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Our server recommended the snow crab and cream corn croquette, a richer, softer version of what people would think of when they hear the word, “croquette.” The white cream filling was creamy — just a hint of Alaskan snow crab, really — and flavorful.

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The pupu-style jidori chicken plate was a surprise. You can get this seasoned with yukari (salt) or curry. I had heard the curry seasoning was a bit intense, so we went with the yukari and it was nicely done. Simple — and great with yaki onigiri (which isn’t on the menu, but ask anyway).

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My girlfriend loveloveloves the hamachi carpaccio, which comes with ponzu sauce and a hint of truffle oil. The fish was crisp, the onions added some crunch. Really a perfect dish.

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Another signature dish is the pork belly kakuni, a slow-braised pork belly from Sunterra Farm simmered in a shoyu sauce and balanced with an ontama and daikon. The fall-off-your-fork pork is packed with flavor. I think I moaned after each bite.

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One of my surprise favorites was this Angry Buta roll. Get this: pork belly and kim chee stuffed in this sushi hand roll. You can’t get better than that!

Some thoughts: You want to make reservations. We did — and though we were the first people in the izakaya, the place filled up quickly. And it was a weekday! And if you don’t get a stall out front — there are only a few and it’s not the easiest to back up onto McCully Street — you can park at Central Pacific Bank for a $2 flat fee.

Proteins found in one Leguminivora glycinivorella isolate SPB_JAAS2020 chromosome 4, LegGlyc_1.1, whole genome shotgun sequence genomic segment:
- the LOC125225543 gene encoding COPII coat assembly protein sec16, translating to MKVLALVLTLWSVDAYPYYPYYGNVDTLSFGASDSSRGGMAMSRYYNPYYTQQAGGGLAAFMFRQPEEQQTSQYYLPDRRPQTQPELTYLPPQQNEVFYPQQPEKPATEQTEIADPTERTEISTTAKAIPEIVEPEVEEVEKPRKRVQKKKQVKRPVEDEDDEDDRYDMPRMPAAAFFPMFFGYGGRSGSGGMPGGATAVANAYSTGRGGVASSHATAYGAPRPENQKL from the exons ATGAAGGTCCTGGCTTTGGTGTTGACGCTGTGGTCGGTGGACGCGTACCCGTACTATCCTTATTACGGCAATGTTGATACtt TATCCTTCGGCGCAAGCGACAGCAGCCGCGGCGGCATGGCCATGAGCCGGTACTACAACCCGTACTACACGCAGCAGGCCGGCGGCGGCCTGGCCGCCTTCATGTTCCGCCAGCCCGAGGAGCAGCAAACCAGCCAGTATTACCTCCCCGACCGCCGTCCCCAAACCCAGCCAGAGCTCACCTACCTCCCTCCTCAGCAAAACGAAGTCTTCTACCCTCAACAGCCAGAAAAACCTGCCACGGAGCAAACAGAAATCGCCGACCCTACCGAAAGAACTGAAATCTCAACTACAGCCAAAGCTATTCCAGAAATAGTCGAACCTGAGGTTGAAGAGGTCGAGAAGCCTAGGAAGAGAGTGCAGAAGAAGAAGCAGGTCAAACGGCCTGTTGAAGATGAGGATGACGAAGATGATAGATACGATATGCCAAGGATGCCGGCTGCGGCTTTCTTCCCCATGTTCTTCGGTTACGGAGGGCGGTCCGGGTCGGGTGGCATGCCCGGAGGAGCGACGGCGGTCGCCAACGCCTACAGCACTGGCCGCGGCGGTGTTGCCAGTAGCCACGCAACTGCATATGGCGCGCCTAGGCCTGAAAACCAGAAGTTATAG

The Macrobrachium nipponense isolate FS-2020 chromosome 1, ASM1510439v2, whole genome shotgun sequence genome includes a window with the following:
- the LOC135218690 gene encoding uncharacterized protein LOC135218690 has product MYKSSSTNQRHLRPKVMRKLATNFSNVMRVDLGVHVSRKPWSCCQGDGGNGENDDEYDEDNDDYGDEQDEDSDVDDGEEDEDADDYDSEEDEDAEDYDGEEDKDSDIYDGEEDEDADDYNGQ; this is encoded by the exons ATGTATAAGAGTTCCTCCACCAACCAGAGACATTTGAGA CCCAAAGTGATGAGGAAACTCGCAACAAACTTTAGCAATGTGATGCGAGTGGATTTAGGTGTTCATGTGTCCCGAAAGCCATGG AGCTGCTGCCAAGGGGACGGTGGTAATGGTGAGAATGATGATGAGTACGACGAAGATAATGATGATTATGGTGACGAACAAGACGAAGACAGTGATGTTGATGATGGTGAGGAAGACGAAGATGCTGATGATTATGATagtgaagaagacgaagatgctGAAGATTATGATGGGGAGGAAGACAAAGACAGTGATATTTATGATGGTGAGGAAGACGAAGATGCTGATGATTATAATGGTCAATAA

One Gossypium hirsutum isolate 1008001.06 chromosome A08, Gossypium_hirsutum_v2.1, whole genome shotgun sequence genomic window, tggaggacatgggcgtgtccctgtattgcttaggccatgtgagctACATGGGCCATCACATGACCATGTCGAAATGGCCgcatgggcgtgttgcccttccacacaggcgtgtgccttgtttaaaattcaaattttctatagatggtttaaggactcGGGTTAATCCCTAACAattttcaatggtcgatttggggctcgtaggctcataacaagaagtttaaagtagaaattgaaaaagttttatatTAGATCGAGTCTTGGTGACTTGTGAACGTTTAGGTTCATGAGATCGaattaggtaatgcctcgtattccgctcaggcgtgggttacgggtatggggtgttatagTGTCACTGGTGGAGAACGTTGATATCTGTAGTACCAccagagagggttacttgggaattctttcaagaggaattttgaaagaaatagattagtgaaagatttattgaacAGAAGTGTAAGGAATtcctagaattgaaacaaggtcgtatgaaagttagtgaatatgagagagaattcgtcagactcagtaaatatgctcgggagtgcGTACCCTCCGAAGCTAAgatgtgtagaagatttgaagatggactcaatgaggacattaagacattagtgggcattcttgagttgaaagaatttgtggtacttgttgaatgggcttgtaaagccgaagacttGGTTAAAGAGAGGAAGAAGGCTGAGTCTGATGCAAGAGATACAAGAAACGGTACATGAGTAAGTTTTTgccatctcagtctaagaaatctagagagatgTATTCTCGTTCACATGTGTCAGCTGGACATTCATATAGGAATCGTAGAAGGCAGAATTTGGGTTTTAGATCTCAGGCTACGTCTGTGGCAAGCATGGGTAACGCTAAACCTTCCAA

Trust me, the walk across the street will be well worth the effort.

(CORRECTION: Now that the izakaya has its liquor license, it’s still BYOB, but you have to pay a $20 corkage fee.)

Izakaya Torae Torae, 1111 McCully St., Honolulu, O‘ahu. Hours: 6 p.m. to midnight Wednesday through Monday, closed Tuesday; happy hour 10 p.m. to last call. Phone: (808) 949-5959.

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#FUUD: Salted Lemon in Liliha

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I’m always on the lookout for a good acai bowl.

And when Salted Lemon opened up near my (new) ‘hood this summer — and I heard it sold sizable acai bowls filled to the brim with fresh fruits — I had put it on my list of places to try.

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Outside the shop on Liliha Street.

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Inside — decorated for Halloween!

It’s not the easiest place to find — unless you’re familiar with the Liliha area.

The shop is in an old shoe store on Liliha Street next to the iconic Jane’s Fountain. (I love that place.) It really brightens up the neighborhood, giving this aging community a boost of cool.

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Salted Lemon was opened by Patrick Nguyen, whose parents ran Bob’s Market for 26 years. He started making juices for his mother when she was battling cancer — and that became the basis for the menu here.